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Discarded library books being ground up for fuel

The practice began this year to deal with an excess of discarded books

The last thing you expect to see in a wood waste pile is boxes of library books.

But that’s just what Anthony Keeping found last week when he went to the South Cariboo Landfill. Keeping, an avid reader, was shocked and angered to find so many books — many of them in good condition — thrown away.

“My heart sank. It’s a shame to see good books going to waste,” Keeping said. “There was a bit of everything really. Children’s books, science books and some good general reading books. There were a lot of books there.”

100 Mile House Area Librarian Shelby Byer said that while she hates to throw books out, the reality is that “weeding” the collection is a necessary part of how a library functions. It’s only by getting rid of old or uncirculated books, about five to 10 per cent of the library’s holdings a year, that she’s able to bring in new titles for the community to enjoy and read.

“Most of our fiction and books that don’t circulate well appear in good condition, but we may have ordered them 10 years ago and they’ve only gone out twice,” Byer said.

Byer said books that end up being disposed of are either rarely circulated, damaged or out of date. She said that out-of-date political and scientific texts are pulled from the shelves and thrown away to avoid the potential spread of misinformation.

The library donates what it can to local groups, but Byer said they also run out of space. While there are programs that take library books in the Lower Mainland, she said they’re too far north to make use of them, so they’re forced to send them to a waste disposal site.

The CRD’s supervisor of solid waste management, Tera Grady, said that unwanted books have been a problem at CRD landfills for years now. Grady said the CRD’s share sheds regularly fill up with unwanted books, and that many of them were simply ending up in the landfill.

“There is no provincial recycling program for books, so the only option for disposal in most regional districts is landfill, and we’re trying to divert as much as we can from the landfill.”

In 2020 and 2021 Grady said the CRD decided to look into the feasibility of grinding the discarded books with waste wood to produce fuel for the Atlantic Power plant in Williams Lake. After a trial run in Williams Lake that proved it was a viable solution, they began implementing it at other landfills, including 100 Mile House earlier this year. To date, she said they have processed 500kg of book waste from their 100 Mile site.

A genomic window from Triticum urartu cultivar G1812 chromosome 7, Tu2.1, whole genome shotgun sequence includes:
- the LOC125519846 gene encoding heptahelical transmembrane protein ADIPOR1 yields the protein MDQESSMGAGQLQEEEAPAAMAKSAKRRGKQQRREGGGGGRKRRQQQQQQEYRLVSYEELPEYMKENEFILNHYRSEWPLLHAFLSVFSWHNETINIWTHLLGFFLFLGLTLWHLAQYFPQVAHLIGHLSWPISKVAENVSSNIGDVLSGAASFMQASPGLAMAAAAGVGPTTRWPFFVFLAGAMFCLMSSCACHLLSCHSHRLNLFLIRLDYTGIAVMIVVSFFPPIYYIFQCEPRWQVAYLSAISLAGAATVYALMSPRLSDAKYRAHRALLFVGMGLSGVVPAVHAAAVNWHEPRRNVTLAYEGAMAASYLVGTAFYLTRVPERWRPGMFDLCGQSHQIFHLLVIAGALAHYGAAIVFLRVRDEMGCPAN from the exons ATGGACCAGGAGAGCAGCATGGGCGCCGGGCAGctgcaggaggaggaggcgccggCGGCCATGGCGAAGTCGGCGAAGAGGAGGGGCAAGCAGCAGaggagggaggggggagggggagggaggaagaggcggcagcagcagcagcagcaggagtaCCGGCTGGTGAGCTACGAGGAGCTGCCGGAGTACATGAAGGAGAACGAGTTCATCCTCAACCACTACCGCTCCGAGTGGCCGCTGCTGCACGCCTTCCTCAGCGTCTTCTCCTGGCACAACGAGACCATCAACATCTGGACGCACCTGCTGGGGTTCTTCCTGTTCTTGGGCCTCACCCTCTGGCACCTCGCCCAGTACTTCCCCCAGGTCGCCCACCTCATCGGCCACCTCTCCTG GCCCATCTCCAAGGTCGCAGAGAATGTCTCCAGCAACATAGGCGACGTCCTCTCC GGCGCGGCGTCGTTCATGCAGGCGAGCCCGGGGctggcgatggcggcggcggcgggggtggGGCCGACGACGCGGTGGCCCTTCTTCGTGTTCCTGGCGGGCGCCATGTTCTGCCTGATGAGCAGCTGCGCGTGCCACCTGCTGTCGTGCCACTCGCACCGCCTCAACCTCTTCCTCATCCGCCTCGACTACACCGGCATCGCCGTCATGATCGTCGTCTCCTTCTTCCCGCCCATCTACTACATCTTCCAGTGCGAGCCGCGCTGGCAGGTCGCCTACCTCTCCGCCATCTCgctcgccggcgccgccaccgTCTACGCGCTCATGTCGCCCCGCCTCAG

“We take books from the share sheds that have been there for extended periods of time, from the universities, from School District 27 schools, and our CRD libraries,” Grady said. “Most of those books are outdated, in poor shape or are just unwanted. Rather than landfill them we are able to use them for fuel for the co-gen plant.”

Grady said that anyone with questions or concerns about the CRD’s management of solid waste can contact her at 250-392-3351 or She also asks anyone with a substantial number of books they can’t sell or donate to let her know before they come to the landfill, so they can be set aside for grinding.

She added that libraries typically dispose of their books by selling them at library sales or by giving them away to the public. However, the COVID-19 pandemic curtailed such activities, and Byer said 100 Mile hasn’t had a sale since 2019, meaning she is running out of space to store old books.

“I was planning on reaching out to the Friends of the Library organization in the new year to discuss when we would be able to hold another book sale, but I know they’re in dire need of help,” Byer explained. “There are only a few of them that are in the organization and a full book sale would run for an entire day.

”We do have a mini book sale right by the front door because we’re limited to just a table, but unfortunately it hasn’t been very popular since the summer. It’s by donation, cash only.”

Byer said anyone wanting to volunteer for a future book sale should reach out to Liz Christianson, the head of the Friends of the Library, at 250-395-4365. She also asks that the public refrain from donating any books published more than five years ago, as per their policy they’re unable to use them.

“Every library in the world basically has to do this. Weeding is a part of running a library, otherwise we wouldn’t be able to bring in new materials,” Byer said. “We’re always careful with it but it’s what’s necessary.”

Keeping said that while his initial outrage has faded since he talked to the CRD, he still feels that there has to be a better solution than turning used books into fuel. Whether that means donating them or selling them, he feels there is a “lot of reading” left in these books, and they should go to people who want to enjoy them.

“Everyone enjoys far too much screen time and not enough page time,” Keeping said. “Reading is a good way to help your brain creativity and imagination.”

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Patrick Davies

About the Author: Patrick Davies

Originally from Georgetown, PEI, Patrick Davies has spent the bulk of his life in Edmonton, Alberta.
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